Building and running apps for the Apple Watch dependent on Apple’s WatchKit. Even if you don’t develop functionality specifically for the Watch, developers will take advantage of its functionality, and of WatchKit. WatchKit affects mobile developers “whether or not they’re in the…game.”

Rudger asserted that the Apple Watch has driving the doubling of iOS release velocity.

By the way, don’t expect Google to sit still and watch while this happens. Android will continue quick evolution.

Power management is critical to apps for wearables; functionality and performance blur in this domain. Quality is tightly coupled with performance.

Rudger said that conventions in this domain are not well-defined. Really? Is this an opportunity for someone with a big mouth? Can’t one work from first principles and by analogy to establish a good first draft? What does usability god Jakob Nielsen have to say? Or Don Norman? Bruce Tognazzini? Has the smartwatch caught people like these flat-footed?

With a perfect sense of timing, while I was writing this post, Nielsen Norman Group Senior Researcher Raluca Budiu weighed in with “The Apple Watch: User-Experience Appraisal.” Her article cites an earlier look at the Samsung Galaxy Gear. Budiu describes Apple Watch GUI successes and failures with reference to broader principles, easily translated to design guidelines. I think we can say that, no, the usability crowd has not been caught flat-footed. But they can’t tell us what the smartwatch killer app is, either. Budiu’s conclusion is to offer some guidelines for those with the nerve to believe they can actually create value for smartwatch users. She can’t tell them where this value lies; only what its delivery vehicle should look and feel like.

Not long after, I came across Nielsen Norman Group principal and usability god Bruce “Tog” Tognazzini’s current draft “First Principles of Interaction Design.” This document also addresses smartwatches.

There may be a cultural or psychological factor at work in not acknowledging these or similar resources, e.g.: “We’re a startup. We don’t have time for that.”

And that brings us back to Rudger’s presentation: How hard will it be to develop good smartwatch apps? What must designers and developers consider? “…The application and experience is going to be contextually based; it’s going to require an extreme amount of curation….”

Does that help you? Me, neither.

In fact, the thrust of this section of the presentation is to reiterate what people have probably been telling each other since at least the invention of written language: Everything is faster and more complex than it’s ever been before. Only the fleetest of foot, Mercury-winged, have a prayer of even standing still (in Jeremy Scott’s styling footwear, no doubt).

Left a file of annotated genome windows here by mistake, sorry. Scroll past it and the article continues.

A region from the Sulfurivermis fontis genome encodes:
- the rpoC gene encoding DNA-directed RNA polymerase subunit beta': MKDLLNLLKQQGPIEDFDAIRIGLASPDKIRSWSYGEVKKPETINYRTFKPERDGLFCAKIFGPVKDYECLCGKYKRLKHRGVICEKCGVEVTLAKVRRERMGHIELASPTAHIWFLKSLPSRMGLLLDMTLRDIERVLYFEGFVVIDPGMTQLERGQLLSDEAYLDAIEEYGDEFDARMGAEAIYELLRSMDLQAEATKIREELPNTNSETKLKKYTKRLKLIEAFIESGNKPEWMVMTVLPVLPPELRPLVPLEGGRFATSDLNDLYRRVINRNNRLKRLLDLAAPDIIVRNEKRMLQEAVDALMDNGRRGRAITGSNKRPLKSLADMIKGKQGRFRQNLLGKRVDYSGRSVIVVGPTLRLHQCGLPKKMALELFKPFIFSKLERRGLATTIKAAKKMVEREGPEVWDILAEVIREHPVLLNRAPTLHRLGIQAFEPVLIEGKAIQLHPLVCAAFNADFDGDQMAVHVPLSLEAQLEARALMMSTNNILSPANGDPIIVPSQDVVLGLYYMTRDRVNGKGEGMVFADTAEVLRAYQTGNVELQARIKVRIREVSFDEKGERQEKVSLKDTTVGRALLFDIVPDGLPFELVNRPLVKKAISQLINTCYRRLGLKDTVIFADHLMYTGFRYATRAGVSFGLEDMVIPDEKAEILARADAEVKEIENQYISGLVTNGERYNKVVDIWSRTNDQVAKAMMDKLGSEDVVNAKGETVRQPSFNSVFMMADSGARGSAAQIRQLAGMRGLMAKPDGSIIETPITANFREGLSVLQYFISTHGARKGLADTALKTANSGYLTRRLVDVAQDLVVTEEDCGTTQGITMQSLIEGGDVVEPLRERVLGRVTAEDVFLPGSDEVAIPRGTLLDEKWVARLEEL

Or is it completely true, and I’m just bored with the sound of being swept into the crowded dustbin of history?

But wait: Here’s the plug, and the reason Keynote LLC was happy to have Rudger, its Director of Product Marketing, spend time on this presentation: All of this means we should test in the cloud.

Cloud? What cloud? What does this mean? That we should use email and FTP to work together? Or that we have emulators available online? Oh, good: Here comes a well-timed demo.

Yes, they’re emulators. Not just emulators: emulators developed by Keystone! Like the ones I collected a dozen or two of when developing wireless applications 15 years ago, except that these run on someone else’s hardware, somewhere out there. They’re controllable through a web client.

At least that’s what the naive viewer might believe. But wait! He would be wrong! These are not emulators; Rudger’s showing us an interface to real hardware! (A free trial is available at mobiletesting.keynote.com.) Having multiple devices available at the same time enables easy exploratory testing. One device can send a message to another.

Rudger suggests that a great virtue of this approach is that it does not burden developers with the need to learn new languages. However, it’s amenable to both manual and automated testing (presumably through approaches like Selenium). The approach immediately supports new operating systems.

After about 25 minutes of introduction and presentation, we segue to audience questions and Rudger’s responses. Participants can’t help but feel rewarded for their efforts: Rudger thinks every question posed is “really great.” One that stood out:

Q [paraphrased]: Are wearables a fad?

A: No, because Apple’s involved.

Is that the deepest Rudger can go, when he could assemble a position using components like Moore’s Law?

Q: How many users are on a particular hardware device?

A: Capacity is adequate, and continuously monitored. Keynote adds devices to accommodate contention. There’s a careful process at work here. Of course there is. With any luck, Keynote won’t be as investment-averse as some of its clients are. Don’t make that process too careful!